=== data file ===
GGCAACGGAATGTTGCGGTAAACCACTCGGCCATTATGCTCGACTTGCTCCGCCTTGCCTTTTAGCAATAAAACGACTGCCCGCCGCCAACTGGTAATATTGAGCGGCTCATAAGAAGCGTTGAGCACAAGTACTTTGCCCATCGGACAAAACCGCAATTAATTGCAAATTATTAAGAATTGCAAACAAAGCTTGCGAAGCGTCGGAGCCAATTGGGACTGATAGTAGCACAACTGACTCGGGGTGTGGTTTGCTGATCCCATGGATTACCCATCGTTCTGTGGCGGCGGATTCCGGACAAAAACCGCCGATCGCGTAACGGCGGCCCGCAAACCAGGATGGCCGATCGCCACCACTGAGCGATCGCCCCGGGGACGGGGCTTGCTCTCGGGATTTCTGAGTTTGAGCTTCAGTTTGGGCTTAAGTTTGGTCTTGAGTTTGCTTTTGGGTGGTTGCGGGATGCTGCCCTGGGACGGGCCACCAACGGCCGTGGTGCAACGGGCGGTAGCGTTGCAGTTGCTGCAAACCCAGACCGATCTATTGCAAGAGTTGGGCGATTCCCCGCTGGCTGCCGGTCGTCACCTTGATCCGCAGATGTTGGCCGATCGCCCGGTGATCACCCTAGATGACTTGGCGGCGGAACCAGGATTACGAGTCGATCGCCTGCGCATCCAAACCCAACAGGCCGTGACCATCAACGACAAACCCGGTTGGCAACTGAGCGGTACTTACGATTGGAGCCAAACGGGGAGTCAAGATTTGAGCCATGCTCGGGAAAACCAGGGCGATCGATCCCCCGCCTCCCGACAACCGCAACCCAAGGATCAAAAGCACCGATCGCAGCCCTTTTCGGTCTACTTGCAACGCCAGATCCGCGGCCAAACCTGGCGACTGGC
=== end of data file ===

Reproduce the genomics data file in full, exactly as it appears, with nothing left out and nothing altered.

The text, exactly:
GGCAACGGAATGTTGCGGTAAACCACTCGGCCATTATGCTCGACTTGCTCCGCCTTGCCTTTTAGCAATAAAACGACTGCCCGCCGCCAACTGGTAATATTGAGCGGCTCATAAGAAGCGTTGAGCACAAGTACTTTGCCCATCGGACAAAACCGCAATTAATTGCAAATTATTAAGAATTGCAAACAAAGCTTGCGAAGCGTCGGAGCCAATTGGGACTGATAGTAGCACAACTGACTCGGGGTGTGGTTTGCTGATCCCATGGATTACCCATCGTTCTGTGGCGGCGGATTCCGGACAAAAACCGCCGATCGCGTAACGGCGGCCCGCAAACCAGGATGGCCGATCGCCACCACTGAGCGATCGCCCCGGGGACGGGGCTTGCTCTCGGGATTTCTGAGTTTGAGCTTCAGTTTGGGCTTAAGTTTGGTCTTGAGTTTGCTTTTGGGTGGTTGCGGGATGCTGCCCTGGGACGGGCCACCAACGGCCGTGGTGCAACGGGCGGTAGCGTTGCAGTTGCTGCAAACCCAGACCGATCTATTGCAAGAGTTGGGCGATTCCCCGCTGGCTGCCGGTCGTCACCTTGATCCGCAGATGTTGGCCGATCGCCCGGTGATCACCCTAGATGACTTGGCGGCGGAACCAGGATTACGAGTCGATCGCCTGCGCATCCAAACCCAACAGGCCGTGACCATCAACGACAAACCCGGTTGGCAACTGAGCGGTACTTACGATTGGAGCCAAACGGGGAGTCAAGATTTGAGCCATGCTCGGGAAAACCAGGGCGATCGATCCCCCGCCTCCCGACAACCGCAACCCAAGGATCAAAAGCACCGATCGCAGCCCTTTTCGGTCTACTTGCAACGCCAGATCCGCGGCCAAACCTGGCGACTGGC